LiveNode Server

Mark Wilcox mark at sorcery-ltd.co.uk
Tue Apr 14 05:21:15 EDT 2015


This is an interesting thread. Let me add a few comments:

The CGI / FastCGI thing is a red herring. CGI is slow and so is FastCGI.
:)
Slighter faster options (e.g. for things like PHP and Python) implement
the language runtime via a plugin module to the web server.
However, things like Node.js and Go are fast because they don't have
Apache or similar in the way. I once saw a presentation by a guy that
had built the most carefully optimised (and very popular) HTTP proxy in
Python and then discovered that a very simplistic implementation with
Node.js was more than an order of magnitude faster. This was because
Apache was out of the loop, not because JavaScript is so much faster
than Python (it is faster but nowhere near that much).

Now Apache and other web servers are really good at serving up files but
these days we often want to build APIs. If you've got static files
you're better off putting them on Amazon S3 or similar. For getting a
chunk of JSON querying a database and spitting some more JSON back the
other way you're better off with something architecturally like Node.js.
The fact that the whole ecosystem has been forced to do everything
asynchronously is a big help. JavaScript and its single threaded nature
are not virtues here but not a fatal handicap either. Someone mentioned
Meteor.js - that's built on Node.js but they actually use Node Fibers,
basically lightweight threads (that have to yield explicitly - no
pre-emption) - it makes the code a whole lot more readable.

Not having real threads is bad when it comes to processor intensive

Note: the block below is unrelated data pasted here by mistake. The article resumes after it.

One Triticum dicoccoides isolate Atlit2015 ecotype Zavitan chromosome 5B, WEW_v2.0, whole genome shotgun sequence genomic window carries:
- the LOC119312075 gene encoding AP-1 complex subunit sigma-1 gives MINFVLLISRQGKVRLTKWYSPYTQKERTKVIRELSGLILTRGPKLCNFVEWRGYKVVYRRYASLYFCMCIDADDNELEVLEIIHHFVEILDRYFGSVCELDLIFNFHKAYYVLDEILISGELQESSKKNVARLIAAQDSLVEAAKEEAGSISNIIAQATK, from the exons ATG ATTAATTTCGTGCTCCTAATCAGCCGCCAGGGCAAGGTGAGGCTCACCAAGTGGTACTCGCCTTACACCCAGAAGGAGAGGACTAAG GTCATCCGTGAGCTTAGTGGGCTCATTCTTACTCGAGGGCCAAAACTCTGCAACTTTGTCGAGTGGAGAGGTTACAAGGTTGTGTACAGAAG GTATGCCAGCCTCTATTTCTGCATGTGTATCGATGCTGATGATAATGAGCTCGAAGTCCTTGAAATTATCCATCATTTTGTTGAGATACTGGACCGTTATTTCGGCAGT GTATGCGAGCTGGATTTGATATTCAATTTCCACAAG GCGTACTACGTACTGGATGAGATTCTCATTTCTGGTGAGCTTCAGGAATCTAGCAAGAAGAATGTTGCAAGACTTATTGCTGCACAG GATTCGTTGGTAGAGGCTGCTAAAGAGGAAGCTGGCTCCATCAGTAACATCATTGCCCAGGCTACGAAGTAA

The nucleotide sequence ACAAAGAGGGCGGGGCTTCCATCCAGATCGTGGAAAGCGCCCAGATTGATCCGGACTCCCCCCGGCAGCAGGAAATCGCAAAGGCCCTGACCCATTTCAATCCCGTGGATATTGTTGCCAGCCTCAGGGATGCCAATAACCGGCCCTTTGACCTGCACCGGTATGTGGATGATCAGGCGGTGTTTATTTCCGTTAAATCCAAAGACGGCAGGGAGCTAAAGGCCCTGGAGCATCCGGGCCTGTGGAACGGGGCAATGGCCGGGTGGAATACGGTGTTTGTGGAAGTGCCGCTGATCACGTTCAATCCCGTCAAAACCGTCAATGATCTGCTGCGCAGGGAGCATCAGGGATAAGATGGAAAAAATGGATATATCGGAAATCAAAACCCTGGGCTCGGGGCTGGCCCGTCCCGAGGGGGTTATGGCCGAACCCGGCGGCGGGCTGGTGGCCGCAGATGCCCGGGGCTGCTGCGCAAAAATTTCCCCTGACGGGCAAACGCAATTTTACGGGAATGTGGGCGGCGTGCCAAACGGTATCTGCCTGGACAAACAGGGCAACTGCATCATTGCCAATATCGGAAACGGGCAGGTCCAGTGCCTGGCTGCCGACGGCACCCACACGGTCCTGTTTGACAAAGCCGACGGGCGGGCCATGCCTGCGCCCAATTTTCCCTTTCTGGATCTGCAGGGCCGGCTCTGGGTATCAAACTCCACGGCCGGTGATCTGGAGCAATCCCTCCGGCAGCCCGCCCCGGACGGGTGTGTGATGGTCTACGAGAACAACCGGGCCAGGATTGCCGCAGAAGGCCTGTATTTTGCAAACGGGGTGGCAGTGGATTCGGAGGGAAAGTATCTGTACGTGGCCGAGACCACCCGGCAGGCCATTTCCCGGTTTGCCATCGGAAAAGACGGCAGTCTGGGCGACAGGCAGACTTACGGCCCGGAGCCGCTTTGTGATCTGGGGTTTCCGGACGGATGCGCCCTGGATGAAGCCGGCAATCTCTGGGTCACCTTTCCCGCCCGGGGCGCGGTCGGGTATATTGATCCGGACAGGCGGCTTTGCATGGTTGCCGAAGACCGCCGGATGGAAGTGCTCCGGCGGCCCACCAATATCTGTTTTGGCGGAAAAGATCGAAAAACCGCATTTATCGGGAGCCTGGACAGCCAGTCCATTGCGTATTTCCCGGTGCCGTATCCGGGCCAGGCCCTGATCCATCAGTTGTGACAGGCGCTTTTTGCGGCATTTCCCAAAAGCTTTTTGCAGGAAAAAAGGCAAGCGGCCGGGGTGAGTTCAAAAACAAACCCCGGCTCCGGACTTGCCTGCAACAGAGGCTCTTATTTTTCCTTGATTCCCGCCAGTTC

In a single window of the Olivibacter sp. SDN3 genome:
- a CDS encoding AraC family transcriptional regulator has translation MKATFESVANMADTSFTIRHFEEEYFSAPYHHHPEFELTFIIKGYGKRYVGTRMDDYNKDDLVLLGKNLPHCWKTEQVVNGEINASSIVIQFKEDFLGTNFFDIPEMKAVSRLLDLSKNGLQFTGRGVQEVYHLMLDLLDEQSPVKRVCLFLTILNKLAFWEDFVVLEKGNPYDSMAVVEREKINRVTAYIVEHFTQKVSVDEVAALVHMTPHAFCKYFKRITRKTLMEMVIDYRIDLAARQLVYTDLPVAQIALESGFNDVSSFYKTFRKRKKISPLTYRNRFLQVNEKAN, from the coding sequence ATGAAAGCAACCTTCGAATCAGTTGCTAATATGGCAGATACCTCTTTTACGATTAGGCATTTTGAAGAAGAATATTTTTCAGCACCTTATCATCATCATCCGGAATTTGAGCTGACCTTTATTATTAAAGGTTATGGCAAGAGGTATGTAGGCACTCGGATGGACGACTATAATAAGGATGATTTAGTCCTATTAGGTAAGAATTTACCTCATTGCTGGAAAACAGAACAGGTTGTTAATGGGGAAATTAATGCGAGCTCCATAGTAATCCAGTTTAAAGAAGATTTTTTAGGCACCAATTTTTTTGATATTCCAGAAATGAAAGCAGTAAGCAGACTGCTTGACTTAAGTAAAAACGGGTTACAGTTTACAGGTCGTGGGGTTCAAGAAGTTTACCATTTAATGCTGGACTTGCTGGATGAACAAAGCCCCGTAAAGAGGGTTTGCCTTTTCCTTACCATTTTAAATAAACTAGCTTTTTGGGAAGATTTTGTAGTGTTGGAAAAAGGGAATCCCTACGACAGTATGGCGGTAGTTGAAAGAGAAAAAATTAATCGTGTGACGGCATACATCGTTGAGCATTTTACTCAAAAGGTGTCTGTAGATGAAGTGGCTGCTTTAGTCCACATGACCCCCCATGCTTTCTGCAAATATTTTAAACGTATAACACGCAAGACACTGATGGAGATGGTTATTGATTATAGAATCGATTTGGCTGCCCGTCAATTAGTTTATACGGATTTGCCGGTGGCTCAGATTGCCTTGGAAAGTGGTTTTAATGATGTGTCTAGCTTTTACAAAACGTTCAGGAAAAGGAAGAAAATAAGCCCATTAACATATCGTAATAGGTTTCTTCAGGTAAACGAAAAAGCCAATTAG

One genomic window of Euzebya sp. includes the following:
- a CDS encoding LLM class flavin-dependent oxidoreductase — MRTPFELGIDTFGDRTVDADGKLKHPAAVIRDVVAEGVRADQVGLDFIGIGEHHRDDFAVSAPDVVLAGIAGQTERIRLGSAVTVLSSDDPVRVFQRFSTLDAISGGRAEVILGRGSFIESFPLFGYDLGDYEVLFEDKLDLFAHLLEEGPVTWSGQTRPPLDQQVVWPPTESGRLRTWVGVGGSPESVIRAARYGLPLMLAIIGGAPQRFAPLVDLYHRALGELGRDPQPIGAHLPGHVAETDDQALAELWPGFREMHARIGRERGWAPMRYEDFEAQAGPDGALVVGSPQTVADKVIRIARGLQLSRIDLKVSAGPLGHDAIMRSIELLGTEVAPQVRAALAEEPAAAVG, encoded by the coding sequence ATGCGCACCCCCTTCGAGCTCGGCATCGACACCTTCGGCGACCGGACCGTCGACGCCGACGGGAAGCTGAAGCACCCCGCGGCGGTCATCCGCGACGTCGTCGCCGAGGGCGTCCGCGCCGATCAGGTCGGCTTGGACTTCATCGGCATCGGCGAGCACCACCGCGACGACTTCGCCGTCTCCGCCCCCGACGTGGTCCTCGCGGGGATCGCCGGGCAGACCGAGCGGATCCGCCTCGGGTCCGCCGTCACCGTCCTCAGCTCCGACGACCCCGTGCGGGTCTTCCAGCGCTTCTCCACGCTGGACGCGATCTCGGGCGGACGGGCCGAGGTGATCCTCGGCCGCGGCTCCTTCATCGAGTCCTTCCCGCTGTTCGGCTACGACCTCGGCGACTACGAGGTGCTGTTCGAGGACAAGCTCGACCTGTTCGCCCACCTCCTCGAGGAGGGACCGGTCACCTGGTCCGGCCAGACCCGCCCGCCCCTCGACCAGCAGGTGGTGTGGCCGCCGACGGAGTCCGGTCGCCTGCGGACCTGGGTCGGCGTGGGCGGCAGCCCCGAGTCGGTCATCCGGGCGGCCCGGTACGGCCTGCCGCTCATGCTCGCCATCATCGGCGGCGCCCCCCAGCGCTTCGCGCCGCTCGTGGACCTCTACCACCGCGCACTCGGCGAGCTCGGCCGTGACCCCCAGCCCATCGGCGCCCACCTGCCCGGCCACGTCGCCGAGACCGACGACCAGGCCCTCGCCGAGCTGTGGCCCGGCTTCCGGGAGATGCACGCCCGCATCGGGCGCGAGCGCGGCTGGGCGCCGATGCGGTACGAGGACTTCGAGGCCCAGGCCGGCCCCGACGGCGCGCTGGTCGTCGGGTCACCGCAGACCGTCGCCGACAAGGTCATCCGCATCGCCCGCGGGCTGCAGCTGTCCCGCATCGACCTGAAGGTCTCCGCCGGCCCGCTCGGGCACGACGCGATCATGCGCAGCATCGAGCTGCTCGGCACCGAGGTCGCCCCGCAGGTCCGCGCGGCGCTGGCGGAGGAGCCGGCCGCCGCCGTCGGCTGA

operations but Node.js got a very long way without them and I think a
Node-like LiveCode server could too. It would need to have proper
asynchronous I/O everywhere though and that's not trivial from where we
are now. It is definitely a project worth pursuing if anyone has the
time. The quickest way to get their might be to integrate libevent (as
used in Chromium) rather than libuv (as used in Node.js) because it
comes with DNS, HTTP and SSL support - you really want all of those in
the C/C++ layer, not implemented in LiveCode on top of a raw socket . It
might not be the best way overall but alternatives probably involve
quite a lot more work.

Adding something like blocks in Objective-C (very closure-like), or
Node's TAGG, to enable real multi-threaded programming but limited to
avoid all the usual thread synchronisation headaches would also be
fantastic for LiveCode but another big chunk of work. There didn't seem
much point in even looking at any of these things while the engine was
undergoing a major architectural overhaul but maybe things are starting
to stabilise enough now that it'll make sense to think about them again
soon.

Mark

-- 
  Mark Wilcox
  mark at sorcery-ltd.co.uk

On Wed, Apr 8, 2015, at 02:47 PM, Andrew Kluthe wrote:
> To clarify just a little bit further. The code and objects weren't
> holding
> onto memory, the variables used in that code were due to weird scoping.
> Big
> chunks of db results, etc that persist after I've already done my
> business
> with them and tried to move on.
> 
> If I can recommend a book on Javascript, I can't speak highly enough of
> the
> insights given by  "JavsScript: the Good Parts" from O'Reilly. He
> provides
> some history behind some of the design choices in javascript and some of
> the problems still being worked around today in regards to the bad parts.
> 




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